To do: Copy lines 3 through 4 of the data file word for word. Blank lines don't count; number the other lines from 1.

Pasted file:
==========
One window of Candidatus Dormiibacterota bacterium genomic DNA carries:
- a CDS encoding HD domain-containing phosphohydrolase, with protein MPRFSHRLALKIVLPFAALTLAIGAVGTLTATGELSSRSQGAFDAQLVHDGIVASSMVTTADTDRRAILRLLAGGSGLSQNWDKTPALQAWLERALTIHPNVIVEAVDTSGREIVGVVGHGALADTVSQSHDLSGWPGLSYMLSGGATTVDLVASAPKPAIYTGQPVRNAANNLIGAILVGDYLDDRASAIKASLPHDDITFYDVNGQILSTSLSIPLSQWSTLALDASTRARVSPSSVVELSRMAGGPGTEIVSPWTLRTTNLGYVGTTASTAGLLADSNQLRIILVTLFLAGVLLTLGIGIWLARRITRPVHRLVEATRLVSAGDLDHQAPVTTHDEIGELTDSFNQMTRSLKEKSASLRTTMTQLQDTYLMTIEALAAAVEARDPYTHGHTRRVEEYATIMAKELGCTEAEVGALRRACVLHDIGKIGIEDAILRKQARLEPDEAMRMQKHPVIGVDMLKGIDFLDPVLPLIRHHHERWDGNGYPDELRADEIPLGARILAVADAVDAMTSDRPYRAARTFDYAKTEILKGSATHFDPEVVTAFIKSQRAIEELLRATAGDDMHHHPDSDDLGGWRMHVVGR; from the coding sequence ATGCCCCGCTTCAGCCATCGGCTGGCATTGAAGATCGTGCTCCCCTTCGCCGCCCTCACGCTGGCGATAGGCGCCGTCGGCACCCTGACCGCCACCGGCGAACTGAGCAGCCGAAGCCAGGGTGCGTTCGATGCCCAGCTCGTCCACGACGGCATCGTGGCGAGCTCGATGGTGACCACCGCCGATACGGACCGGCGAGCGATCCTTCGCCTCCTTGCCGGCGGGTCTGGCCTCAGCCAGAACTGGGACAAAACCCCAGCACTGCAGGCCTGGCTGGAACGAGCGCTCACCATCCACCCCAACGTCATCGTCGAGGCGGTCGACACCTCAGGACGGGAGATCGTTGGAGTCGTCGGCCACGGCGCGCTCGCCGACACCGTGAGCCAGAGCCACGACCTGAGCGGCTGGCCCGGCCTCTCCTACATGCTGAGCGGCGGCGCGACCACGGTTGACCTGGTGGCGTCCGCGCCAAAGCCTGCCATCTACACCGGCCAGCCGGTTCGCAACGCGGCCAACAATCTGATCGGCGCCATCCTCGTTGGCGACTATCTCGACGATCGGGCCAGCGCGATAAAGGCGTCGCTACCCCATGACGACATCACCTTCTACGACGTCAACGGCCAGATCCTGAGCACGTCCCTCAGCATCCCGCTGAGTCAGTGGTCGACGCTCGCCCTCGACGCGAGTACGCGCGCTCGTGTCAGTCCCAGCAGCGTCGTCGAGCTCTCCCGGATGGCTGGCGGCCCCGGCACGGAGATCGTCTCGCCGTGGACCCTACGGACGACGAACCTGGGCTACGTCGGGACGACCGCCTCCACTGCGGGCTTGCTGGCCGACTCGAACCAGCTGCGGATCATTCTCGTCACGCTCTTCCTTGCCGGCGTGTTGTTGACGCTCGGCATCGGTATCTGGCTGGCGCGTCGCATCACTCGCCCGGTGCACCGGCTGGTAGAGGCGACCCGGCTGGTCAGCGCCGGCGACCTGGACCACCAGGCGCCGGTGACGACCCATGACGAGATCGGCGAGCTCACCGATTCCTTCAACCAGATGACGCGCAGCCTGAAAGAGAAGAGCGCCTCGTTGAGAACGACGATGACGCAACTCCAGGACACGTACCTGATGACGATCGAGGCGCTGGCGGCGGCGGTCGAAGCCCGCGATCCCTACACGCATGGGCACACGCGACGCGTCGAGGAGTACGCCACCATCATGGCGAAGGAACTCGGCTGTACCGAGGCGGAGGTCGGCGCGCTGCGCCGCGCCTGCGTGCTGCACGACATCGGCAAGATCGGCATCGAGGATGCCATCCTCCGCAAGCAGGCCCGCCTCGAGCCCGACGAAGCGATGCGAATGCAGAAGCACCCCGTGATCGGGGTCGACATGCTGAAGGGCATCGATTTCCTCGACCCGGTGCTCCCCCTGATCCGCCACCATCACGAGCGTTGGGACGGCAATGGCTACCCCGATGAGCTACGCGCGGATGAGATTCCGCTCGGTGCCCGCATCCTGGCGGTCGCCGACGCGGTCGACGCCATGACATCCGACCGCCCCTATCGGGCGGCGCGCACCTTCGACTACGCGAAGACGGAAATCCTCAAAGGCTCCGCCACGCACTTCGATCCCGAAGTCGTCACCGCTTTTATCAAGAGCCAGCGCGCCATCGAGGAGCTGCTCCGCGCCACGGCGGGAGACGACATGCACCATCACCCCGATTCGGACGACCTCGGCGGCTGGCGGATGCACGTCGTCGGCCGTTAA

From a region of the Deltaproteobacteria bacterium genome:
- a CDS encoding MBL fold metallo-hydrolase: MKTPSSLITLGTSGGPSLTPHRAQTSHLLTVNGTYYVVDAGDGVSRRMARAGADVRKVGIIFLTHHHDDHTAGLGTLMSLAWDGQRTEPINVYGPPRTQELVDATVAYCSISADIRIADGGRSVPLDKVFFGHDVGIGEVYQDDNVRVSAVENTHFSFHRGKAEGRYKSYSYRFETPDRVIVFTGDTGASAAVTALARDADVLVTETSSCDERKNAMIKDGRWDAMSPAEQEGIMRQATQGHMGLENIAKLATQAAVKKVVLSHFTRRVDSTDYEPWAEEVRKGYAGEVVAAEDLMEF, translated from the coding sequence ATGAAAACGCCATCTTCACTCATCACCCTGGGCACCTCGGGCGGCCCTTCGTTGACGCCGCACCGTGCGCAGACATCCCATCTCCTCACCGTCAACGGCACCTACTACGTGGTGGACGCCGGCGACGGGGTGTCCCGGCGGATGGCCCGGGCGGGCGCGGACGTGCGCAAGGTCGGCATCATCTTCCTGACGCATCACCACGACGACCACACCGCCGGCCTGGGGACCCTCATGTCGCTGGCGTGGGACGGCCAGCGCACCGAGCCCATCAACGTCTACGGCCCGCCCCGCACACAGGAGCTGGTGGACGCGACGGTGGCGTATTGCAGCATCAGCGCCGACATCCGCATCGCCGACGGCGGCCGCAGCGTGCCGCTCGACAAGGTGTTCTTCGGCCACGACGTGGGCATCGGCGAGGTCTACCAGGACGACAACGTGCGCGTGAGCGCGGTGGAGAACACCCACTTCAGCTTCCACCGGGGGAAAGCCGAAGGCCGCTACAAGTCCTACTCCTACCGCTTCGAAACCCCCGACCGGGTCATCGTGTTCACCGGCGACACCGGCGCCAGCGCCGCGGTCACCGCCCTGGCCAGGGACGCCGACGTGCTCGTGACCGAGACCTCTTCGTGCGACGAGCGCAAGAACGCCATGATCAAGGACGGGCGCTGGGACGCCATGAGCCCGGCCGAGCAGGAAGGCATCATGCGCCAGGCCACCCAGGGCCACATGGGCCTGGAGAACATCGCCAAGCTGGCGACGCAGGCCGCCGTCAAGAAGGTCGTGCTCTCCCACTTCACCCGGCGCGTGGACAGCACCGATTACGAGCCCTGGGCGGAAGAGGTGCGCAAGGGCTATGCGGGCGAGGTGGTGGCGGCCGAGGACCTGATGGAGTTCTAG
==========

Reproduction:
From a region of the Deltaproteobacteria bacterium genome:
- a CDS encoding MBL fold metallo-hydrolase: MKTPSSLITLGTSGGPSLTPHRAQTSHLLTVNGTYYVVDAGDGVSRRMARAGADVRKVGIIFLTHHHDDHTAGLGTLMSLAWDGQRTEPINVYGPPRTQELVDATVAYCSISADIRIADGGRSVPLDKVFFGHDVGIGEVYQDDNVRVSAVENTHFSFHRGKAEGRYKSYSYRFETPDRVIVFTGDTGASAAVTALARDADVLVTETSSCDERKNAMIKDGRWDAMSPAEQEGIMRQATQGHMGLENIAKLATQAAVKKVVLSHFTRRVDSTDYEPWAEEVRKGYAGEVVAAEDLMEF, translated from the coding sequence ATGAAAACGCCATCTTCACTCATCACCCTGGGCACCTCGGGCGGCCCTTCGTTGACGCCGCACCGTGCGCAGACATCCCATCTCCTCACCGTCAACGGCACCTACTACGTGGTGGACGCCGGCGACGGGGTGTCCCGGCGGATGGCCCGGGCGGGCGCGGACGTGCGCAAGGTCGGCATCATCTTCCTGACGCATCACCACGACGACCACACCGCCGGCCTGGGGACCCTCATGTCGCTGGCGTGGGACGGCCAGCGCACCGAGCCCATCAACGTCTACGGCCCGCCCCGCACACAGGAGCTGGTGGACGCGACGGTGGCGTATTGCAGCATCAGCGCCGACATCCGCATCGCCGACGGCGGCCGCAGCGTGCCGCTCGACAAGGTGTTCTTCGGCCACGACGTGGGCATCGGCGAGGTCTACCAGGACGACAACGTGCGCGTGAGCGCGGTGGAGAACACCCACTTCAGCTTCCACCGGGGGAAAGCCGAAGGCCGCTACAAGTCCTACTCCTACCGCTTCGAAACCCCCGACCGGGTCATCGTGTTCACCGGCGACACCGGCGCCAGCGCCGCGGTCACCGCCCTGGCCAGGGACGCCGACGTGCTCGTGACCGAGACCTCTTCGTGCGACGAGCGCAAGAACGCCATGATCAAGGACGGGCGCTGGGACGCCATGAGCCCGGCCGAGCAGGAAGGCATCATGCGCCAGGCCACCCAGGGCCACATGGGCCTGGAGAACATCGCCAAGCTGGCGACGCAGGCCGCCGTCAAGAAGGTCGTGCTCTCCCACTTCACCCGGCGCGTGGACAGCACCGATTACGAGCCCTGGGCGGAAGAGGTGCGCAAGGGCTATGCGGGCGAGGTGGTGGCGGCCGAGGACCTGATGGAGTTCTAG